FOR PRO SKATER KARL BERGLIND,
HOME IS WHERE
THE BOARD IS
Bold, stylish and unafraid to show off, the diminutive Swede is one of skateboarding’s great hopes. However, for the 18-year-old Malmö native, there’s still something scary about performing for a crowd.
Malmö, Sweden’s third-largest city, clings to the southwestern edge of the country like it’s afraid of falling off. It has a population of around 340,000 (give or take) and a 16th century castle that I’m told is genuinely lovely. It’s also, by and large, one of the most skate-friendly places in the world.
See, while the likes of Barcelona, Paris and Berlin have been busy reigning supreme as Europe’s trendy, go-to spots for travelling skateboarders, Malmö – with its lovely castle – has been busy getting to work. Today, it boasts a plethora of enviable skateparks, community initiatives, as well as a real, tangible alliance between skaters and their pedestrian counterparts that’s as strong as anywhere in the world. There’s even an official Skateboarding Coordinator in City Hall.
It’s living proof that if you can convince the relative bodies to invest in a city’s skateboarding (and, speaking more generally, its young people), this is what’s possible: a buoyant, collaborative space, home to an exciting, youthful population that respects the place because, in turn, it respects them right back.
When it comes to illustrating those triumphs in real terms, 18-year-old Vans pro skateboarder Karl Berglind seems like a good place to start.
The Berglind family made the move from Stockholm to Malmö when Karl was around four years old. Upon arriving in the city, his father, Johan – already a keen surfer – decided that it was high time, at 39, to take up skateboarding. So, when it came to young Karl and his two brothers (one older, one younger) spending time with their dad, it usually meant being at the skatepark.
“I remember my dad picking me up from kindergarten, then we’d just go to a skatepark straight after,” Karl says, speaking in the gravelly monotone reserved for guys in their late teens. “So I told him I wanted a board too, and he was like, ‘Okay, I’ll get you a board.’ I probably learned to skate when I was four-and-a-half.”
Today, Karl is a shining example of Malmö’s impressive status as city of skate. Having started his career at just 10 years old, the quick, technical rider is already a two-time winner at the Swedish National Championships. And, as one of the newest additions to the Vans Europe team, he’s a certified Next Big Thing, with a burgeoning reputation that extends way further than his country of birth.
But it hasn’t always been effortless. When Karl, a self-christened “shy kid”, first began skating all those years ago, the thought of climbing onto a board in front of people was unthinkable (“when I was younger, I couldn’t manage to learn to skate at all. I was too shy, I just hated skating when there was a lot of people around”). It wasn’t long before he decided to quit in favour of hockey: a nice team sport where the focus on him wasn’t nearly as intense.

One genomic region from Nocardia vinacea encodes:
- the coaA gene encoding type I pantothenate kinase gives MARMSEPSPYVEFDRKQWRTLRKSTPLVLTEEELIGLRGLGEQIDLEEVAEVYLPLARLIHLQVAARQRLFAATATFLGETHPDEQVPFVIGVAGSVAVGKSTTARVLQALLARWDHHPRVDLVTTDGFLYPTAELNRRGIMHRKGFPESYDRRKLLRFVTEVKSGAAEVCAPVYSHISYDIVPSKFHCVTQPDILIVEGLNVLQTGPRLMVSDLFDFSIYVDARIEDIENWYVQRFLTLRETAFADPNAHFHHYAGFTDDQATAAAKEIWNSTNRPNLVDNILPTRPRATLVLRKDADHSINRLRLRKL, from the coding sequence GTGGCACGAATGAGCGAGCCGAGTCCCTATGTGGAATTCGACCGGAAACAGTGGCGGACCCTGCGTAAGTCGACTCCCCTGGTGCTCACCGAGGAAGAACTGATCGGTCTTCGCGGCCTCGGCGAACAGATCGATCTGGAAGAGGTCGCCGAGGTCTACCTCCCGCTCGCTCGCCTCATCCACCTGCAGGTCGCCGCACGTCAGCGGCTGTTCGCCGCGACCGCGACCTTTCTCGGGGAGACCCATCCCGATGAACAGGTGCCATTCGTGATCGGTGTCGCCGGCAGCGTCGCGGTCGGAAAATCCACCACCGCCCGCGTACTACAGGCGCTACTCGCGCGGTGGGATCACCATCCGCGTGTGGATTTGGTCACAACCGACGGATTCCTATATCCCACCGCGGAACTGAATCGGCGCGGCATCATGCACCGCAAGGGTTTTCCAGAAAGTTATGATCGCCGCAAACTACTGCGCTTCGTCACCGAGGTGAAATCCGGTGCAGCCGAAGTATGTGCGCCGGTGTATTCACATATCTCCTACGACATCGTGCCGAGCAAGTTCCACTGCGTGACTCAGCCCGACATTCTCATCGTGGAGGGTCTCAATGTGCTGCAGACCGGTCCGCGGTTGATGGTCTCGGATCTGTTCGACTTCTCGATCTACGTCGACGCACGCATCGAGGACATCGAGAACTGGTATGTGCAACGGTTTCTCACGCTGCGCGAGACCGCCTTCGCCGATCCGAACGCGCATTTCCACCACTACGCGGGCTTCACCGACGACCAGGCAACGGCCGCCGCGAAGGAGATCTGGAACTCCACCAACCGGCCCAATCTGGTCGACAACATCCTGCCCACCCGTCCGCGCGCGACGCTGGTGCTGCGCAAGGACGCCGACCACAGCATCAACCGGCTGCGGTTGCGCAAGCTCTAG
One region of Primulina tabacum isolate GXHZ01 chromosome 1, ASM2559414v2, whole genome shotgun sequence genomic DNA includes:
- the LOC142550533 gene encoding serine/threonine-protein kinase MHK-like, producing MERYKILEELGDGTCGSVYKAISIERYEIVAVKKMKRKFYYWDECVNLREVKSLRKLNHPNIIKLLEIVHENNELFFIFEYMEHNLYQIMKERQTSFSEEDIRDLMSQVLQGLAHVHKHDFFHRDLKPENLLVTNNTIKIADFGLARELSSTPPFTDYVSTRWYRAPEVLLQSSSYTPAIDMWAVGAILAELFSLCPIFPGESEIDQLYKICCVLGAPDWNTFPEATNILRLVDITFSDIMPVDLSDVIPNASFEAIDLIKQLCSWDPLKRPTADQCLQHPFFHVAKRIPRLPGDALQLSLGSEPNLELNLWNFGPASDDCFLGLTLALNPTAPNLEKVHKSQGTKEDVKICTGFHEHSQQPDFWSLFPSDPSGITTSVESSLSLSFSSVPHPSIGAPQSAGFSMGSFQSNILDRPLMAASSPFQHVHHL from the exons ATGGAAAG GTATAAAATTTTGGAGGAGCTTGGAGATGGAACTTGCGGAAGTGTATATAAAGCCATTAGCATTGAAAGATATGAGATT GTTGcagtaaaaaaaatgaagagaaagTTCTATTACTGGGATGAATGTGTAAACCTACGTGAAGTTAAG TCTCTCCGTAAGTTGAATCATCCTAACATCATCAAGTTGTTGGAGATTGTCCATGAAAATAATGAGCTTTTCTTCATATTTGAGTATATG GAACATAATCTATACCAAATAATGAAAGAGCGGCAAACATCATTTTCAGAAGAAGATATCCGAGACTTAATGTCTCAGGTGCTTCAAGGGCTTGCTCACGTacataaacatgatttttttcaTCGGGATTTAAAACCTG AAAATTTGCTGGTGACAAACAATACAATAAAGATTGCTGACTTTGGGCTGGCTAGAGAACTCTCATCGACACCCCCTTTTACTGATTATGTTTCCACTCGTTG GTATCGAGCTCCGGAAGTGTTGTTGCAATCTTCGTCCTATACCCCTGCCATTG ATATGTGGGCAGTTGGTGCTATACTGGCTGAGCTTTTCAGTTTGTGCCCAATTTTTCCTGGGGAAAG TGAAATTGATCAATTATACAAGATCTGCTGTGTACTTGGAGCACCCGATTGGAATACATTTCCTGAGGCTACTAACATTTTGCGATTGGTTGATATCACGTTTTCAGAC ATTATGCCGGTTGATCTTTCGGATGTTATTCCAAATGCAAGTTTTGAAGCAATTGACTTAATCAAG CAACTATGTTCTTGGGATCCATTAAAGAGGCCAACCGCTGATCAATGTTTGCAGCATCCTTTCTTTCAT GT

After four years, he eventually gravitated back to the skatepark (largely due to the influence of his father, who Karl describes as his “idol”). But, despite his progression, the nerves never really went away. “I’ve been competing since I was like 11, but I was never the kid to get super good results in contests,” he says. “I had a really hard time skating in them – and I still do. I think it’s scary having that many people watching just you.”
It’s something that he’s had to learn to live with. While he recognises the luxury his talent affords him (he averages two or three trips abroad per month thanks to skateboarding), the anxiety that comes with pre-competition preparation is ever-present. “It hasn’t held me back,” he says, “but it’s still scary. I still get super nervous and anxious before a competition.”
For Karl – pint-sized, floppy-haired and boyishly handsome – the boldness he exhibits while riding doesn’t necessarily reflect his off-the-board persona. In conversation, he’s reserved, modest and thoughtful, a striking contrast to the larger-than-life personas that pro skating so often attracts. To some extent, it’s probably the Malmö in him.
“We don’t have a crazy amount of skaters here,” he says, assessing the rise of his city. “We have one skate shop, which is surprising, as well. But we [do] have super good parks and people who care about it. Malmö has really sculpted my style, and me, I would say.”
While most parents would have raised their eyebrows, Karl’s family reacted with excitement when he revealed his intention to leave school at 16 and pursue a career in skateboarding (“they were stoked”). But, in an age of ‘skate coach’ mom and dads, the support that Karl has received from his folks is just that: support, not added pressure. “I skate for me and no one else," he says. "I can express myself through my board, it’s just me.”
The point is this: To Karl, his family and the people of Malmö, skating is so entrenched in the city that the two have become indistinguishable. To try and present skateboarding as anything other than a facet of the everyday is to risk missing the point entirely.
Karl Berglind may be a living, breathing example of the city’s commitment to nurturing talent, but he’s also symbolic of a much larger effort – to fuse skate culture with the city’s day-to-day running. Wherever he is in the world, however he’s feeling, skateboarding’s a part of that. He’s quietly getting on with what he knows. Anything else would be strange.
“I feel like you could ask a lot of skaters about their defining moments and they’d say, ‘Oh, the time I got first in this contest’ – or something like that,” he says. “But honestly, for me, it’ll always just be a regular day at the skatepark. That’s where I’m most happy, at home. Just any other day.”
Read more stories from This Is Off The Wall, an editorial partnership from Huck and Vans.